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It is also a generic term for a senior admiral in command of a large group of ships, comprising a fleet or, in some cases, a group of fleets. If actually a rank, its name can vary depending on the country. In addition to "fleet admiral" and "admiral of the fleet", such rank names include "admiral of the navy" and "grand admiral".It ranks above vice admiral, rear admiral and usually full admiral, and is usually given to a senior admiral commanding multiple fleets as opposed to just one fleet. It is often classified in NATO nations as a five-star rank.Admiral of the fleet is equivalent to an army field marshal. It is also equivalent to a marshal of the air force which in many countries has a similar rank insignia to admiral of the fleet.

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Ch'asu (Korean: 차수; Hanja: 次帥) is a superior military rank of North Korea, often translated as vice-marshal. The rank is senior to that of daejang (general) and junior to that of wonsu (marshal). The rank is seldom bestowed upon the professional military, and appears to be rather a combined political-military position.

The insignia for a chasu is superimposing a North Korean national crest upon a marshal’s insignia star in the shoulder epaulette. Formerly, insignia for such rank holders was the emblem of North Korea until the present insignia was released in 1985.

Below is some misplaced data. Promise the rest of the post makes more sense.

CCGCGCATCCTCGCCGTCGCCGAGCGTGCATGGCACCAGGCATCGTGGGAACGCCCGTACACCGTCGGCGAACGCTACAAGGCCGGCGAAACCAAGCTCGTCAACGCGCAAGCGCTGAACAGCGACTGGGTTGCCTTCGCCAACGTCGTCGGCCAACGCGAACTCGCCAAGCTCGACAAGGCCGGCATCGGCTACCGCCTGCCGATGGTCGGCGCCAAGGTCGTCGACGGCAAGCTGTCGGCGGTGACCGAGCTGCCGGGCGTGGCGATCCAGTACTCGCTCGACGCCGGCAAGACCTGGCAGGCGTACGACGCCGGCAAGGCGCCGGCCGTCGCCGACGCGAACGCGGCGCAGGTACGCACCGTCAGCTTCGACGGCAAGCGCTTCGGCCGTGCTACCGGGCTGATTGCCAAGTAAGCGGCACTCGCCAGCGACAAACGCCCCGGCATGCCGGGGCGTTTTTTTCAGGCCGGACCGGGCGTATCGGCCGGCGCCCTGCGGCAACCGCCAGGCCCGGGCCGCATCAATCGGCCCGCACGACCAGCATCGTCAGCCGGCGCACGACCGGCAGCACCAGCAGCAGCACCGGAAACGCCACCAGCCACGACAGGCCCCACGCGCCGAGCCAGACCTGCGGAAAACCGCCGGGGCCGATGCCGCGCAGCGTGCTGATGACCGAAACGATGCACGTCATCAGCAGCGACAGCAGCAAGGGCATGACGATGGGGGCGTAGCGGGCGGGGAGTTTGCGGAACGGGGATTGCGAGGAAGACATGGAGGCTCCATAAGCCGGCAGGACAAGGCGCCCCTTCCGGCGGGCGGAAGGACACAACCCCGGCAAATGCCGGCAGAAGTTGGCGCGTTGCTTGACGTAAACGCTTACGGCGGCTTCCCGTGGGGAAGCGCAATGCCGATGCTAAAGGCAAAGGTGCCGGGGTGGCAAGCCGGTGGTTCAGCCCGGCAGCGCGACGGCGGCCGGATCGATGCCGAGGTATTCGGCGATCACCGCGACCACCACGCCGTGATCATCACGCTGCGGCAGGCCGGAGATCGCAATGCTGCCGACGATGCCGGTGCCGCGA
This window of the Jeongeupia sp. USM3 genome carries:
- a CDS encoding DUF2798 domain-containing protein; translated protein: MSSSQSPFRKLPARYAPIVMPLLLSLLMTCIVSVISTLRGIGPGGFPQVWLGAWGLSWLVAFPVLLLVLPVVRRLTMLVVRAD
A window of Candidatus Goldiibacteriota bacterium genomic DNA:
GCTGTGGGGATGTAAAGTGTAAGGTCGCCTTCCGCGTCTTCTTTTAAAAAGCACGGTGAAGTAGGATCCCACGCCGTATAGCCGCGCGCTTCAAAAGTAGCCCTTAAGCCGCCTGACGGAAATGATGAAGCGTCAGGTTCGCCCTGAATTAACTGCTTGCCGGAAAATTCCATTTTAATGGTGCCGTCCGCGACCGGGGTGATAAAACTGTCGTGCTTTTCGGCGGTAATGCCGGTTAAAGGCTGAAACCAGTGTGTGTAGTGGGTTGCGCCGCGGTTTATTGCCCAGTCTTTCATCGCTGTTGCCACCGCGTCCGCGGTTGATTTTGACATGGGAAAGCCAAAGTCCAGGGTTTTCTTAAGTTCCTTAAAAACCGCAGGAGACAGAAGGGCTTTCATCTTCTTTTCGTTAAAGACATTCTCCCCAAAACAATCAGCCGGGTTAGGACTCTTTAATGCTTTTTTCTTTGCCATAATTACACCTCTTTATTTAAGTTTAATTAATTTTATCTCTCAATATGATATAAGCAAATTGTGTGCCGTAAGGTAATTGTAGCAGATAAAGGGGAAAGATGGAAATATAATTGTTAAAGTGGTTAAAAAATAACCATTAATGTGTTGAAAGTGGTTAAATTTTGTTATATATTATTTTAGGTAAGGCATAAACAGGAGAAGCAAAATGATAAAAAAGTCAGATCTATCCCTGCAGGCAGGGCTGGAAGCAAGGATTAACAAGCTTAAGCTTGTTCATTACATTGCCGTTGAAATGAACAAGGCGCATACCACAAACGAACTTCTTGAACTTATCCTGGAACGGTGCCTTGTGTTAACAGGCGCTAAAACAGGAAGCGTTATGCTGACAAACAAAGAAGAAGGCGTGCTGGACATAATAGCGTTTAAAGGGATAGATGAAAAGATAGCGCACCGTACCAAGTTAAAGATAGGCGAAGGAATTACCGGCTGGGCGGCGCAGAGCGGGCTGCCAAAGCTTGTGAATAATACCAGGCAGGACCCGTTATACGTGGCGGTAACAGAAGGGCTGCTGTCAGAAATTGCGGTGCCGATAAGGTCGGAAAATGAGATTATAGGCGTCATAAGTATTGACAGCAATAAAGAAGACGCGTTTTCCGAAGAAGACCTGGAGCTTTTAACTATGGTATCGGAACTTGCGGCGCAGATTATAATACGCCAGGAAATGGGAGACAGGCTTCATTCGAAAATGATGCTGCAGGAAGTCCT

The rank is often transliterated as ch'asu, showing the difference with the Korean word for embroidery, usually transliterated as chasu (wikt:자수).

Comparative military ranks of Korea

The Comparative military ranks of Korea are the military insignia used by the two nations on the Korean Peninsula, those being the Republic of Korea Armed Forces (South Korea) and the Korean People's Army of the Democratic People's Republic of Korea (North Korea). The United States Forces Korea personnel wear the ranks and insignia used by other service personnel of the United States Armed Forces in the territories of the United States.

In the South Korean armed forces, ranks fall into one of four categories: commissioned officer, warrant officer, non-commissioned officer, and junior enlisted ("Byeong"), in decreasing order of authority. Commissioned officer ranks are subdivided into "Jangseong"-level (general) officers, "Yeonggwan"-level (field-grade) officers, and "Wigwan"-level (company-grade) officers. The ranks of all three branches (the Army, Navy, and Air Force) of the South Korean Armed Forces share the same titles in Hangul. Most ranks of South and North Korea are identical, with some exceptions such as the supreme North Korean ranks.